Patriotic Information Systems

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  • Format: Hardcover
  • Copyright: 2007-10-31
  • Publisher: Igi Global

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Database technology can be used for various ends, ranging from promotion of democracy to strengthening of nationalism to shoring up authoritarian regimes through misinformation. Its use affects every layer of society: from individuals to households to local governments, and is a consuming issue in the United States Government's stance on privacy, security, and technology.Patriotic Information Systems discusses how, with its non-participatory enforcement ethos, its inherent bias against freedom of information, and its massive claims on IT budget resources, the information technology security system of the future may be even less hospitable to the democratic visions which some theorists once anticipated would be among the most important contributions of information technology to society.

Table of Contents

Prefacep. vi
Acknowledgmentp. xi
Bush Administration Information Policy and Democratic Valuesp. 1
Freedom of Information and Access
Less Safe: The Dismantling of Public Information Systems after September 11p. 28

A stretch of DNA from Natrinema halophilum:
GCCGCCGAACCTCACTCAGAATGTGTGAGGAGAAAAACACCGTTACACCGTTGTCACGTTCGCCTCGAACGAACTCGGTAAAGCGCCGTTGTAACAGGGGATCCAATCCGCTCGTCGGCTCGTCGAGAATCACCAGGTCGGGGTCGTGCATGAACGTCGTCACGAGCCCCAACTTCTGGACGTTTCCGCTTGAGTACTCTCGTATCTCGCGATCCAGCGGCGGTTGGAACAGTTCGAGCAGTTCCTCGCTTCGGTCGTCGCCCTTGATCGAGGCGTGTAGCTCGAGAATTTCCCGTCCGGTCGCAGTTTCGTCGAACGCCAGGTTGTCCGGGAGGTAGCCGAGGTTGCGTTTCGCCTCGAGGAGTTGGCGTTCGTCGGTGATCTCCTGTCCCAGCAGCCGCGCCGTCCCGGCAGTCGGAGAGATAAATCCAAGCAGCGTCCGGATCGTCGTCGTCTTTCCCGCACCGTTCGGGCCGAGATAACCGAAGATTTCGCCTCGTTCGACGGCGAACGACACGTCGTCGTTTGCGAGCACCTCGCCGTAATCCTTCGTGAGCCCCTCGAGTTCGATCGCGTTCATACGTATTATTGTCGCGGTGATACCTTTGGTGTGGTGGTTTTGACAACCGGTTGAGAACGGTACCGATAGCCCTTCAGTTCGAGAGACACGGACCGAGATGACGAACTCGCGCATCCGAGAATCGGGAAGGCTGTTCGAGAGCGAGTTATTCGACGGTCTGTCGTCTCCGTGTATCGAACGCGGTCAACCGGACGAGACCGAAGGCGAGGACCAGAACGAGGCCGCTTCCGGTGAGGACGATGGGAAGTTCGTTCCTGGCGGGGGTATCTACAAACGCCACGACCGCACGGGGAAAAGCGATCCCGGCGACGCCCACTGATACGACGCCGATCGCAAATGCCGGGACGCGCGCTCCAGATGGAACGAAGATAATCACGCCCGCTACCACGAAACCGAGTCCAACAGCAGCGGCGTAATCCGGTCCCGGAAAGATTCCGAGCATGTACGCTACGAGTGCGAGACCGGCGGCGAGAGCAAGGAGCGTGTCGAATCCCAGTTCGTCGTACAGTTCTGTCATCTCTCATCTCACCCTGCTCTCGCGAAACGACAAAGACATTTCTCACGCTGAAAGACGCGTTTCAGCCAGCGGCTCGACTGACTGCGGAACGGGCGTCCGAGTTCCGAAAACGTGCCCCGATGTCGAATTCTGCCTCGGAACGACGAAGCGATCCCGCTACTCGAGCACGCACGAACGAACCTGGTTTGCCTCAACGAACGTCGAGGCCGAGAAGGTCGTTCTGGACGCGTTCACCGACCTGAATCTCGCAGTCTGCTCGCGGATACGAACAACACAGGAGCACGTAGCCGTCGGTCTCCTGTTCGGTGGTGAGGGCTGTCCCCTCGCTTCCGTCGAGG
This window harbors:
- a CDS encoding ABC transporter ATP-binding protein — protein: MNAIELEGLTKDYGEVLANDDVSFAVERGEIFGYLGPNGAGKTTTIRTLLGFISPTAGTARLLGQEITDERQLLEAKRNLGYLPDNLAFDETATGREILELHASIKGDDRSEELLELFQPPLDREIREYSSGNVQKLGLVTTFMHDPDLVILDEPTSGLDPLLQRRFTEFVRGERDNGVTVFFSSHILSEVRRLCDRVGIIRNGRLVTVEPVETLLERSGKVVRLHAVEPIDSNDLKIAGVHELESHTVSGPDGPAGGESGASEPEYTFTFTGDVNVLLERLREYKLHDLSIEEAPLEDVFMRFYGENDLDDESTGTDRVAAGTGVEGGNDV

Expanding Privacy Rationales under the Federal Freedom of Information Act: Stigmatization as Talismanp. 42
Access to Information and the Freedom to Access: The Intersection of Public Libraries and the USA Patriot Actp. 57
Watching What We Read: Implications of Law Enforcement Activity in Libraries since 9/11p. 91
Security, Technology, and Democracy
Resisting Government Internet Surveillance by Participating in Politics Online and Offlinep. 129
Security, Sovereignty, and Continental Interoperability: Canada's Elusive Balancep. 153
Information Technology and Surveillance: Implications for Public Administration in a New World Orderp. 177
The Litte Chip That Could: The Public Sector and RFIDp. 186
Out of Control? The Real ID Act of 2005p. 226
About the Contributorsp. 251
Indexp. 256
Table of Contents provided by Ingram. All Rights Reserved.

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